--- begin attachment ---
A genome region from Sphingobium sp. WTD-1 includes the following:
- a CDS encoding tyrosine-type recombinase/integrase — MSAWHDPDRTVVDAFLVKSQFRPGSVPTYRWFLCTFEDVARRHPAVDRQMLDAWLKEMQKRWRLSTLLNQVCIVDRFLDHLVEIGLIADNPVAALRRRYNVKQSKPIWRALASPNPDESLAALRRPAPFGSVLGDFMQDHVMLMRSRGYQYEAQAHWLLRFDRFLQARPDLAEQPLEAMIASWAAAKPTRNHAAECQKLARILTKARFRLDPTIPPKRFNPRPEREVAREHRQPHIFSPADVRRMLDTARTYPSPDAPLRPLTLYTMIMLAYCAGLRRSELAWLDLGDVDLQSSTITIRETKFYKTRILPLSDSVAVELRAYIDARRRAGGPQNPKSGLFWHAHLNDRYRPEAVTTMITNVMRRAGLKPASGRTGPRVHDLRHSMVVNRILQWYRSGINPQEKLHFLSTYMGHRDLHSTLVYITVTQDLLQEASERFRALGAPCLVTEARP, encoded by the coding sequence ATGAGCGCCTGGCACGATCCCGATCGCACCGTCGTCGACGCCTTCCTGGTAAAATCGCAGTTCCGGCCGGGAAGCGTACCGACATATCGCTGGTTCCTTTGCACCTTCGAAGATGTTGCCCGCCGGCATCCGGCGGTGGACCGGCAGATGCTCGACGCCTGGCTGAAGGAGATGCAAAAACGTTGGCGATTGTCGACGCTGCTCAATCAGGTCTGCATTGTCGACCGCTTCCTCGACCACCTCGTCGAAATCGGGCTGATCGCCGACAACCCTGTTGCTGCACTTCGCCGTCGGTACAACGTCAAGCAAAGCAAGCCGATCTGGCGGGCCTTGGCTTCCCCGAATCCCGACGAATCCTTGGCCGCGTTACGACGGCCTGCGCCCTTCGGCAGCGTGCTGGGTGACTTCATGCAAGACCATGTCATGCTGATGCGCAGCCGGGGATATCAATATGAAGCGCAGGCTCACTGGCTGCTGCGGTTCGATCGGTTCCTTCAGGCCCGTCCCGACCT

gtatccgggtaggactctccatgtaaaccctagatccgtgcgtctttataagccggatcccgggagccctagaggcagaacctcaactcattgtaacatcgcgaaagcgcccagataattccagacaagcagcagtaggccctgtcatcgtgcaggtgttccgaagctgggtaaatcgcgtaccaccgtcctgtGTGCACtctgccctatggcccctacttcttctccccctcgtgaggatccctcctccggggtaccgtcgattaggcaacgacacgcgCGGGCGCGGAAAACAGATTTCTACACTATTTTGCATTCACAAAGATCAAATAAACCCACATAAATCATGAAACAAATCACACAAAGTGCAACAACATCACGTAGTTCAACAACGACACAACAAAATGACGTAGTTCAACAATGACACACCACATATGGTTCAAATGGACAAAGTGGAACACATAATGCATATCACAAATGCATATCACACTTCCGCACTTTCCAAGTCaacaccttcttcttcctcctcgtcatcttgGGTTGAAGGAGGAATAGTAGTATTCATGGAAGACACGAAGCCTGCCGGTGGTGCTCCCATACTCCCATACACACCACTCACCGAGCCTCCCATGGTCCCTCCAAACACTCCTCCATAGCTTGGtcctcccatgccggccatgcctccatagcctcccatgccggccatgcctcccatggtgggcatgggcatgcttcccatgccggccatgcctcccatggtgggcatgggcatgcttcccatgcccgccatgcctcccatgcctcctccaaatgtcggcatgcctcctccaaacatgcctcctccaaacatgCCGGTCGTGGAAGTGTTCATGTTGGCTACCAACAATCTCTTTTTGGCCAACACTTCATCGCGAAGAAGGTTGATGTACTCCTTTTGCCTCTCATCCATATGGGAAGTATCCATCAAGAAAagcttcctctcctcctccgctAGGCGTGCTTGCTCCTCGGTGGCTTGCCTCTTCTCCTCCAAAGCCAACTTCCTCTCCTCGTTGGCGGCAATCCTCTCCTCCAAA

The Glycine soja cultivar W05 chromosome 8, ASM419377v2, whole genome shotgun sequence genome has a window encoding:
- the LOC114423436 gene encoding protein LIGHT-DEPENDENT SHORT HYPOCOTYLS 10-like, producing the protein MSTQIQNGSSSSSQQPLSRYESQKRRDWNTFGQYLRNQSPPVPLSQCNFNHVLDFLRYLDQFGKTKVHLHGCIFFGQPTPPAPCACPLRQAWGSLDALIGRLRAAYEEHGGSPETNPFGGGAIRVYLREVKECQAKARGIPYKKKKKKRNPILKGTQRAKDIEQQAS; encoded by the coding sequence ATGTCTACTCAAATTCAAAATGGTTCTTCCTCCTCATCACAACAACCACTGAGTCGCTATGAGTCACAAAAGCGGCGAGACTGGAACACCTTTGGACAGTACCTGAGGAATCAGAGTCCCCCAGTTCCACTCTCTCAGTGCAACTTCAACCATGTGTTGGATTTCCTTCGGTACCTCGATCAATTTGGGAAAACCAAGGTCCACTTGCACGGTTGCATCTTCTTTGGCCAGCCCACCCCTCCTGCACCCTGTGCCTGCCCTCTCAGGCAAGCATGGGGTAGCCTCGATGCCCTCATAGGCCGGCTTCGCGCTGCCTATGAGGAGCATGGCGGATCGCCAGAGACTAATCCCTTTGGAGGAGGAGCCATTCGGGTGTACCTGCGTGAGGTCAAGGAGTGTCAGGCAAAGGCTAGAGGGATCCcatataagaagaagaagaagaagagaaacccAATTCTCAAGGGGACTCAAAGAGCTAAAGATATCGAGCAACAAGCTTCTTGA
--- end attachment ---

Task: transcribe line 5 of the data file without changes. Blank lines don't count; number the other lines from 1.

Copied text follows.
- the LOC114423436 gene encoding protein LIGHT-DEPENDENT SHORT HYPOCOTYLS 10-like, producing the protein MSTQIQNGSSSSSQQPLSRYESQKRRDWNTFGQYLRNQSPPVPLSQCNFNHVLDFLRYLDQFGKTKVHLHGCIFFGQPTPPAPCACPLRQAWGSLDALIGRLRAAYEEHGGSPETNPFGGGAIRVYLREVKECQAKARGIPYKKKKKKRNPILKGTQRAKDIEQQAS; encoded by the coding sequence ATGTCTACTCAAATTCAAAATGGTTCTTCCTCCTCATCACAACAACCACTGAGTCGCTATGAGTCACAAAAGCGGCGAGACTGGAACACCTTTGGACAGTACCTGAGGAATCAGAGTCCCCCAGTTCCACTCTCTCAGTGCAACTTCAACCATGTGTTGGATTTCCTTCGGTACCTCGATCAATTTGGGAAAACCAAGGTCCACTTGCACGGTTGCATCTTCTTTGGCCAGCCCACCCCTCCTGCACCCTGTGCCTGCCCTCTCAGGCAAGCATGGGGTAGCCTCGATGCCCTCATAGGCCGGCTTCGCGCTGCCTATGAGGAGCATGGCGGATCGCCAGAGACTAATCCCTTTGGAGGAGGAGCCATTCGGGTGTACCTGCGTGAGGTCAAGGAGTGTCAGGCAAAGGCTAGAGGGATCCcatataagaagaagaagaagaagagaaacccAATTCTCAAGGGGACTCAAAGAGCTAAAGATATCGAGCAACAAGCTTCTTGA